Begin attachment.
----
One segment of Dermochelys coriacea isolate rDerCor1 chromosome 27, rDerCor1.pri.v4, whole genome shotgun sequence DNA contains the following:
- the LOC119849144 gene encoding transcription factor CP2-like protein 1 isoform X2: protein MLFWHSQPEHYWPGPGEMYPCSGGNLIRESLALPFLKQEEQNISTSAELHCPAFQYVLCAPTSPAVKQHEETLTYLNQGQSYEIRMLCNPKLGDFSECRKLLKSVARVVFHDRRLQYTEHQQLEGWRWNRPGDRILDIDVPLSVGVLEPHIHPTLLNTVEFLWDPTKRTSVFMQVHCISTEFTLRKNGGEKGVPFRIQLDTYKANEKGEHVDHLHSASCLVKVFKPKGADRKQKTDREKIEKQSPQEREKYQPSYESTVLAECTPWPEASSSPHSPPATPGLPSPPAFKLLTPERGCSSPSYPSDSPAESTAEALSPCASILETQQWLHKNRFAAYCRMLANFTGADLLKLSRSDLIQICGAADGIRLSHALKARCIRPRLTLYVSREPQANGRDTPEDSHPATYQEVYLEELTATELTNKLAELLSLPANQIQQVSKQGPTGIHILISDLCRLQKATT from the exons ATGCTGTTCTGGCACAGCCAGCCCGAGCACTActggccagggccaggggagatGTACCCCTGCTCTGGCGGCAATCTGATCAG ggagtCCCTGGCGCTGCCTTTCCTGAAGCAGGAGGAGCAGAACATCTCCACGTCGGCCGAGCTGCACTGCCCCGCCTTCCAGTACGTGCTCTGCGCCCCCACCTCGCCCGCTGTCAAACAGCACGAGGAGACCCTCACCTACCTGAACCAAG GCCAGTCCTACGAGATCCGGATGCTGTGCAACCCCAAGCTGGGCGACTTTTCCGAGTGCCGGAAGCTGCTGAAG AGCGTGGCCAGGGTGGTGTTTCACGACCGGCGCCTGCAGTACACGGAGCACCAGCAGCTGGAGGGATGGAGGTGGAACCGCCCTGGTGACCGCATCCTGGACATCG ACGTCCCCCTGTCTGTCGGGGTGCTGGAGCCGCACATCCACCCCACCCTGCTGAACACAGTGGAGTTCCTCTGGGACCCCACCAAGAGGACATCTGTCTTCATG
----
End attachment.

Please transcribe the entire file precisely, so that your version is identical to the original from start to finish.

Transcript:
One segment of Dermochelys coriacea isolate rDerCor1 chromosome 27, rDerCor1.pri.v4, whole genome shotgun sequence DNA contains the following:
- the LOC119849144 gene encoding transcription factor CP2-like protein 1 isoform X2: protein MLFWHSQPEHYWPGPGEMYPCSGGNLIRESLALPFLKQEEQNISTSAELHCPAFQYVLCAPTSPAVKQHEETLTYLNQGQSYEIRMLCNPKLGDFSECRKLLKSVARVVFHDRRLQYTEHQQLEGWRWNRPGDRILDIDVPLSVGVLEPHIHPTLLNTVEFLWDPTKRTSVFMQVHCISTEFTLRKNGGEKGVPFRIQLDTYKANEKGEHVDHLHSASCLVKVFKPKGADRKQKTDREKIEKQSPQEREKYQPSYESTVLAECTPWPEASSSPHSPPATPGLPSPPAFKLLTPERGCSSPSYPSDSPAESTAEALSPCASILETQQWLHKNRFAAYCRMLANFTGADLLKLSRSDLIQICGAADGIRLSHALKARCIRPRLTLYVSREPQANGRDTPEDSHPATYQEVYLEELTATELTNKLAELLSLPANQIQQVSKQGPTGIHILISDLCRLQKATT from the exons ATGCTGTTCTGGCACAGCCAGCCCGAGCACTActggccagggccaggggagatGTACCCCTGCTCTGGCGGCAATCTGATCAG ggagtCCCTGGCGCTGCCTTTCCTGAAGCAGGAGGAGCAGAACATCTCCACGTCGGCCGAGCTGCACTGCCCCGCCTTCCAGTACGTGCTCTGCGCCCCCACCTCGCCCGCTGTCAAACAGCACGAGGAGACCCTCACCTACCTGAACCAAG GCCAGTCCTACGAGATCCGGATGCTGTGCAACCCCAAGCTGGGCGACTTTTCCGAGTGCCGGAAGCTGCTGAAG AGCGTGGCCAGGGTGGTGTTTCACGACCGGCGCCTGCAGTACACGGAGCACCAGCAGCTGGAGGGATGGAGGTGGAACCGCCCTGGTGACCGCATCCTGGACATCG ACGTCCCCCTGTCTGTCGGGGTGCTGGAGCCGCACATCCACCCCACCCTGCTGAACACAGTGGAGTTCCTCTGGGACCCCACCAAGAGGACATCTGTCTTCATG